As a lesbian woman, I was subjected to conversion practices. We must protect trans people against this abuse

Last night, No 10 backed down on its plans to scrap its long-promised ban on “conversion practice” for lesbian, gay and bisexual people, but crucially it has chosen to leave trans people unprotected. As someone who underwent nearly 20 years of conversion practices, which resulted in me being hospitalised twice, I find this utterly unforgivable.

Conversion practice is any intervention that seeks to change a person’s sexual orientation or gender identity. These interventions can involve pseudo-scientific counselling sessions, being prayed over, exorcisms and even corrective rape. I put myself through years of “healing prayer” ministry, sharing some of my most intimate moments and relationships with strangers in the hope that we might “find the key” as to why I was attracted to women. I even took part in exorcisms, paying thousands of pounds in the process. I was constantly told that my prayers were unanswered because of my lack of faith, or because I wasn’t holy enough. Part of the trauma of these abusive practices is that you, the victim, are always left with the burden of being told it is your fault, that you are not healed. It nearly broke me, but I survived. Sadly, many others are not so lucky.

In 2018, the then prime minister Theresa May promised to ban the practice, but her successor, Boris Johnson, stalled on the plans, despite promises to enact them. That is why I resigned from the government’s LGBT advisory panel in March last year, which then elicited a promise in the Queen’s speech that the government would finally ban these abhorrent practices. Then came the leaked report yesterday evening, which I was shown by ITV, saying that the ban was to be scrapped. I and others were furious. There was a media maelstrom which in turn led to yet another U-turn by the prime minister.

I fear that few in the LGBT+ community will ever trust the prime minister again, and most will see this U-turn as proof that this administration is creating a “hostile environment” for LGBT+ people, especially trans people.

One has to wonder who is advising the prime minister, given that he was prepared to go against the advice of three highly eminent UN independent experts, the entire British medical profession and the Church of England when he decided to renege on his promise to protect vulnerable LGBT+ people. The sad truth is that he has only backed down because of a major revolt in his own party and the backlash from campaigners like myself, which has left him with a public relations disaster. Notably, he has made no apology for his actions, and has continued to show that he does not have any understanding of the harm that trans people will continue to endure. My advice to him would be to sit down and meet with survivors as a matter of urgency.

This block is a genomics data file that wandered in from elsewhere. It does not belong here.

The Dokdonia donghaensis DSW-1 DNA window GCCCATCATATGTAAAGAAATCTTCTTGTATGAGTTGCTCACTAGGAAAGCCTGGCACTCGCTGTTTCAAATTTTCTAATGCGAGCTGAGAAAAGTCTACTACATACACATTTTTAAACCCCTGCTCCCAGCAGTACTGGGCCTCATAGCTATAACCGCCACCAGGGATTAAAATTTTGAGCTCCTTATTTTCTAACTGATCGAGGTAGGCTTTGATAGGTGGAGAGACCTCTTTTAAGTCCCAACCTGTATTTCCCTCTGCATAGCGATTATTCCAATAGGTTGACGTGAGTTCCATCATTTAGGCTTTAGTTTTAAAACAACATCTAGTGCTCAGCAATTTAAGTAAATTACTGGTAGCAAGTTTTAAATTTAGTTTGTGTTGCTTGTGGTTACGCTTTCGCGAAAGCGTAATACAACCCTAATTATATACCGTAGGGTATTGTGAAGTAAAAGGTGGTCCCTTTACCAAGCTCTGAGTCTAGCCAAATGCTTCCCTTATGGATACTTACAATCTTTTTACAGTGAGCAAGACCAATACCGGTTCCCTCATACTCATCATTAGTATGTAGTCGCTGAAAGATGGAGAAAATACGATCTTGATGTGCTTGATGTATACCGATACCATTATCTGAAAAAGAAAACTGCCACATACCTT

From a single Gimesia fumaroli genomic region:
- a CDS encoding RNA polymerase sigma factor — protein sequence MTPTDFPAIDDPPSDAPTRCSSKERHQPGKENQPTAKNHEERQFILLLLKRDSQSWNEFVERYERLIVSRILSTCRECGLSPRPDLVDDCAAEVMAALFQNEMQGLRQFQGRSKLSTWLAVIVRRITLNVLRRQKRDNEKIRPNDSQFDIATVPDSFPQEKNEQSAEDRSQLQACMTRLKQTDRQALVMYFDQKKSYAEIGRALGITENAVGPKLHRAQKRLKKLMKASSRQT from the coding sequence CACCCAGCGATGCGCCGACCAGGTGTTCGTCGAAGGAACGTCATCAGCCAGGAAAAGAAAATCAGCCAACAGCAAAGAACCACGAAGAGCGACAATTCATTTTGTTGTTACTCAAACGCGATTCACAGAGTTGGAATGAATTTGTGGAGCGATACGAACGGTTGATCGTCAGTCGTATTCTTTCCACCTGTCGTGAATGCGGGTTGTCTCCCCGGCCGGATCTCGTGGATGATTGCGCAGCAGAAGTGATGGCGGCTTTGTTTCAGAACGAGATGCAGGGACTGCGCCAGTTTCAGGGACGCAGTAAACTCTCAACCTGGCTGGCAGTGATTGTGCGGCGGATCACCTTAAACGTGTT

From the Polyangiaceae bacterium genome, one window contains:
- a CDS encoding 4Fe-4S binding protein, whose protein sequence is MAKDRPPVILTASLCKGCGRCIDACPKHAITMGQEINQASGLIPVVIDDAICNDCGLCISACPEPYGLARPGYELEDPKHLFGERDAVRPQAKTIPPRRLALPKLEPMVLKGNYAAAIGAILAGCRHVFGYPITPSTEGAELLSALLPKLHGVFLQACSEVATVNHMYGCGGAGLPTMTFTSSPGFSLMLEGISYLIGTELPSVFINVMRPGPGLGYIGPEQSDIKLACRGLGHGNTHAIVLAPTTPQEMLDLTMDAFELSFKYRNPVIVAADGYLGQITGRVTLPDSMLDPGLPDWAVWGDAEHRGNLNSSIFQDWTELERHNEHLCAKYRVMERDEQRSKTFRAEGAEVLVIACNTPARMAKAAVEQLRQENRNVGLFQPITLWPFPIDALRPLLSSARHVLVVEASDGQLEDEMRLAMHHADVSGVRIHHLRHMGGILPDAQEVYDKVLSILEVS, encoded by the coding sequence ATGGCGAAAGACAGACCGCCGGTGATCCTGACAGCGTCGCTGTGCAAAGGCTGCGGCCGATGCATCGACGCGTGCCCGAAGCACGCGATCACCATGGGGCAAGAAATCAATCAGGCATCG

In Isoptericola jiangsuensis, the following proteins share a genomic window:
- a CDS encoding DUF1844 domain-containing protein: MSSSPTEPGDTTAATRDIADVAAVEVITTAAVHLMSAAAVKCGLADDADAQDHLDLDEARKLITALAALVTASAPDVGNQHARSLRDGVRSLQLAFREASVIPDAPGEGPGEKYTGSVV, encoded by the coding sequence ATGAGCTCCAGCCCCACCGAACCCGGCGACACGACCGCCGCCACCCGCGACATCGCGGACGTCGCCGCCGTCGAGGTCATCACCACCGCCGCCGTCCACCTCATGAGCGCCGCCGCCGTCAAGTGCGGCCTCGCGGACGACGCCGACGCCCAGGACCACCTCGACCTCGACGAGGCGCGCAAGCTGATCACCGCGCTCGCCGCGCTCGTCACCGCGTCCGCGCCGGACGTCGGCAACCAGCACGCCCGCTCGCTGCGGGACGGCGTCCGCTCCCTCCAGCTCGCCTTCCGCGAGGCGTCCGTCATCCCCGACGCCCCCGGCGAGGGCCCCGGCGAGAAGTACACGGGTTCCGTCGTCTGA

Trans people are the most likely to be offered and put through “conversion practices”. In the government’s 2018 LGBT survey, trans people were shown to be nearly twice as likely as lesbian and gay people to be offered and to undergo these interventions. It is deeply ironic that on the one day that the international community seeks to support and celebrate trans people, Trans Visibility Day, the prime minister decided instead to exclude them from the urgent protections they need.

The damage is clear. My own foundation ran some research with Stonewall and Mermaids among the trans community in 2020, which showed the full extent of the horror that so many trans people faced – beatings, deprivation, verbal abuse, prayer, exorcism. They were left totally undefended at a critical stage in their lives, with no one to turn to for help. As recent research by Galop has pointed out, a third of LGBT+ people experience abuse by relatives – which is why they need protection from the state.

Sadly it seems that some anti-trans groups have spread false narratives and stoked irrational fears, with quite devastating results. The truth, as always, has been the casualty. Despite their faux concern, there is no risk at all that the medical profession will be prevented from working with their trans clients by any legislation that seeks to eradicate conversion practice.

Instead, safe spaces where people can explore and reach a sense of peace about who they are will be welcomed and encouraged – be that in the home, in the therapist’s chair or in a religious setting. Gender-affirming therapy and gender transition healthcare are not conversion practices.

However, what will be banned is telling someone that they have to be straight or cis-gendered, and that anything else is unacceptable. This is what the Ban Conversion Therapy Legal Forum, chaired by Lady Helena Kennedy QC, has called a “predetermined purpose” – any practice that has only one outcome. It is these practices, often fuelled by a religious belief, that must be outlawed and their perpetrators brought to account.

This is why we need the prime minister to act – and act fast – to ban conversion practice for trans people in addition to lesbians, gays and bisexuals, as other countries have done. Delay only serves to embolden perpetrators, who are currently acting with impunity.

It’s about time Boris Johnson apologised and committed to doing the right thing. Whether he likes it or not, the shadow of section 28 looms large – and this debacle has set the Tory party back two decades.

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